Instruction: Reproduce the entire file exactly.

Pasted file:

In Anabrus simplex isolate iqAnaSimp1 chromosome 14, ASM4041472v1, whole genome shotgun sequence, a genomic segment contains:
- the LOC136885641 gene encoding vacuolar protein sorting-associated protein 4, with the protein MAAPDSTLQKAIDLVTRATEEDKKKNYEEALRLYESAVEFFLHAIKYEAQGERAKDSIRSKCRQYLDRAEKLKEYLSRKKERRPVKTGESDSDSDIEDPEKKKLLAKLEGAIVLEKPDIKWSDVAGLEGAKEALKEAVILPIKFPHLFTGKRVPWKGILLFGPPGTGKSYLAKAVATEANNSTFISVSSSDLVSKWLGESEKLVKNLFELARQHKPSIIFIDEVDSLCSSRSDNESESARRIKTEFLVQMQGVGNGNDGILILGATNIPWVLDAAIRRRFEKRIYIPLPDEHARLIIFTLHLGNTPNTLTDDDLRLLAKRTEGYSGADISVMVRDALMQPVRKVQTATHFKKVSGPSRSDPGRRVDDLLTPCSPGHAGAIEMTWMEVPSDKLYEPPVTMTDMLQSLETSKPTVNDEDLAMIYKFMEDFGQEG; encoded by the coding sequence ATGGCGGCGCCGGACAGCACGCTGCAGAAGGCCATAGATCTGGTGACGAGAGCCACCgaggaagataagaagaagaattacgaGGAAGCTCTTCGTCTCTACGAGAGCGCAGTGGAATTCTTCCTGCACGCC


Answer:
In Anabrus simplex isolate iqAnaSimp1 chromosome 14, ASM4041472v1, whole genome shotgun sequence, a genomic segment contains:
- the LOC136885641 gene encoding vacuolar protein sorting-associated protein 4, with the protein MAAPDSTLQKAIDLVTRATEEDKKKNYEEALRLYESAVEFFLHAIKYEAQGERAKDSIRSKCRQYLDRAEKLKEYLSRKKERRPVKTGESDSDSDIEDPEKKKLLAKLEGAIVLEKPDIKWSDVAGLEGAKEALKEAVILPIKFPHLFTGKRVPWKGILLFGPPGTGKSYLAKAVATEANNSTFISVSSSDLVSKWLGESEKLVKNLFELARQHKPSIIFIDEVDSLCSSRSDNESESARRIKTEFLVQMQGVGNGNDGILILGATNIPWVLDAAIRRRFEKRIYIPLPDEHARLIIFTLHLGNTPNTLTDDDLRLLAKRTEGYSGADISVMVRDALMQPVRKVQTATHFKKVSGPSRSDPGRRVDDLLTPCSPGHAGAIEMTWMEVPSDKLYEPPVTMTDMLQSLETSKPTVNDEDLAMIYKFMEDFGQEG; encoded by the coding sequence ATGGCGGCGCCGGACAGCACGCTGCAGAAGGCCATAGATCTGGTGACGAGAGCCACCgaggaagataagaagaagaattacgaGGAAGCTCTTCGTCTCTACGAGAGCGCAGTGGAATTCTTCCTGCACGCC